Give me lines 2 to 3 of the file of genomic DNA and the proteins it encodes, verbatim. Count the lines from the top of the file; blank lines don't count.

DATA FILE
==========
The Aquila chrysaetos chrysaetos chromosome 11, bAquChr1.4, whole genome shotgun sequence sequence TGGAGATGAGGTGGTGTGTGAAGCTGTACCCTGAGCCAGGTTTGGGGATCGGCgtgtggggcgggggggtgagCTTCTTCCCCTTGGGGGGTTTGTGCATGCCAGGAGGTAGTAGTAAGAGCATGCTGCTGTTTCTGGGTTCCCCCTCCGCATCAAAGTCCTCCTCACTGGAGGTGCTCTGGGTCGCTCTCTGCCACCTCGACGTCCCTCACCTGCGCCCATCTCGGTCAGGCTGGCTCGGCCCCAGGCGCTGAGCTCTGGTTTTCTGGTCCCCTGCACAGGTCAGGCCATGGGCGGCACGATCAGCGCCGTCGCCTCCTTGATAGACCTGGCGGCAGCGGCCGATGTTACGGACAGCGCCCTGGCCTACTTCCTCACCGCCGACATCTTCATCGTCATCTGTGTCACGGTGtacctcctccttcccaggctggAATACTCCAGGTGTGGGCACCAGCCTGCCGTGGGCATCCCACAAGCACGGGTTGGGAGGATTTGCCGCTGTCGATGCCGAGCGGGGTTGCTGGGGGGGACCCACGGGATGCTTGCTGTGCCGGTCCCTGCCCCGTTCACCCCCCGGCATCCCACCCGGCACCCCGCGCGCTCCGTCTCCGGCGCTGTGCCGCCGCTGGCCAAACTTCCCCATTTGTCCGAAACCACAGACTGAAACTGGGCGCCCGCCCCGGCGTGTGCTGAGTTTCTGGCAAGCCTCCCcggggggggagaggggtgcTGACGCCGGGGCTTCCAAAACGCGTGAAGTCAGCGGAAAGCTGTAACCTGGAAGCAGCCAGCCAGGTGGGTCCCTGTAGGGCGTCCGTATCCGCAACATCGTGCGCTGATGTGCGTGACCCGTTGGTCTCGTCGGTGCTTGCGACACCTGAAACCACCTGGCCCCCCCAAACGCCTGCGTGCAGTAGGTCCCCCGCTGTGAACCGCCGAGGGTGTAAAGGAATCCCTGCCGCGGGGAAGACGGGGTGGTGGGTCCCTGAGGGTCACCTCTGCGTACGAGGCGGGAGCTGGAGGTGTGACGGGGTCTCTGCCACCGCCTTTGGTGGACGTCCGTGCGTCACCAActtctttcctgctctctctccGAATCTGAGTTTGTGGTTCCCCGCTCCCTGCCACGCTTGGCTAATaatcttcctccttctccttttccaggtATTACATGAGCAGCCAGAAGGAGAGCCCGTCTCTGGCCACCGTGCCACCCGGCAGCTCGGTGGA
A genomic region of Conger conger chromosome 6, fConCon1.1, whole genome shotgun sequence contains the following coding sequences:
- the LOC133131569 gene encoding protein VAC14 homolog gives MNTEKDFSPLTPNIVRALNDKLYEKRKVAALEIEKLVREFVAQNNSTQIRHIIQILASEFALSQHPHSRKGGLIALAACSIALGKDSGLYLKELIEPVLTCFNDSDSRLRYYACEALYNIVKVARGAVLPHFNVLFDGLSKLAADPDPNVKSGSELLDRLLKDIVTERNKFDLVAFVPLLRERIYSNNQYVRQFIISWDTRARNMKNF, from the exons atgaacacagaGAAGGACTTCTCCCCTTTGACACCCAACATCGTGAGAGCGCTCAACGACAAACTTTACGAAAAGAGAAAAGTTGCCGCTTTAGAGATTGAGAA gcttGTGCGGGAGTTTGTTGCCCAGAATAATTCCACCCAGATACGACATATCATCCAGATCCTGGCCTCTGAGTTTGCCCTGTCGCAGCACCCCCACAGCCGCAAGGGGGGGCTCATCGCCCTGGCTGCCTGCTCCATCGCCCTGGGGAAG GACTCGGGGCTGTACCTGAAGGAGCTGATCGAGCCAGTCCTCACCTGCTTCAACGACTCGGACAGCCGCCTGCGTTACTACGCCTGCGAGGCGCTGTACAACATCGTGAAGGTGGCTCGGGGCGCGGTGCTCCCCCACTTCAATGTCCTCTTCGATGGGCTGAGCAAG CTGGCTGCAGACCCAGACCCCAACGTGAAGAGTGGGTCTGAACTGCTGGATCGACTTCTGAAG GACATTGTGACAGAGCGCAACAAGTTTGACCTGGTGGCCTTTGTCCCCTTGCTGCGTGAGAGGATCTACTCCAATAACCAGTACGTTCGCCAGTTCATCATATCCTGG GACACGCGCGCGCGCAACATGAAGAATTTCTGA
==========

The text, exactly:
A genomic region of Conger conger chromosome 6, fConCon1.1, whole genome shotgun sequence contains the following coding sequences:
- the LOC133131569 gene encoding protein VAC14 homolog gives MNTEKDFSPLTPNIVRALNDKLYEKRKVAALEIEKLVREFVAQNNSTQIRHIIQILASEFALSQHPHSRKGGLIALAACSIALGKDSGLYLKELIEPVLTCFNDSDSRLRYYACEALYNIVKVARGAVLPHFNVLFDGLSKLAADPDPNVKSGSELLDRLLKDIVTERNKFDLVAFVPLLRERIYSNNQYVRQFIISWDTRARNMKNF, from the exons atgaacacagaGAAGGACTTCTCCCCTTTGACACCCAACATCGTGAGAGCGCTCAACGACAAACTTTACGAAAAGAGAAAAGTTGCCGCTTTAGAGATTGAGAA gcttGTGCGGGAGTTTGTTGCCCAGAATAATTCCACCCAGATACGACATATCATCCAGATCCTGGCCTCTGAGTTTGCCCTGTCGCAGCACCCCCACAGCCGCAAGGGGGGGCTCATCGCCCTGGCTGCCTGCTCCATCGCCCTGGGGAAG GACTCGGGGCTGTACCTGAAGGAGCTGATCGAGCCAGTCCTCACCTGCTTCAACGACTCGGACAGCCGCCTGCGTTACTACGCCTGCGAGGCGCTGTACAACATCGTGAAGGTGGCTCGGGGCGCGGTGCTCCCCCACTTCAATGTCCTCTTCGATGGGCTGAGCAAG CTGGCTGCAGACCCAGACCCCAACGTGAAGAGTGGGTCTGAACTGCTGGATCGACTTCTGAAG GACATTGTGACAGAGCGCAACAAGTTTGACCTGGTGGCCTTTGTCCCCTTGCTGCGTGAGAGGATCTACTCCAATAACCAGTACGTTCGCCAGTTCATCATATCCTGG GACACGCGCGCGCGCAACATGAAGAATTTCTGA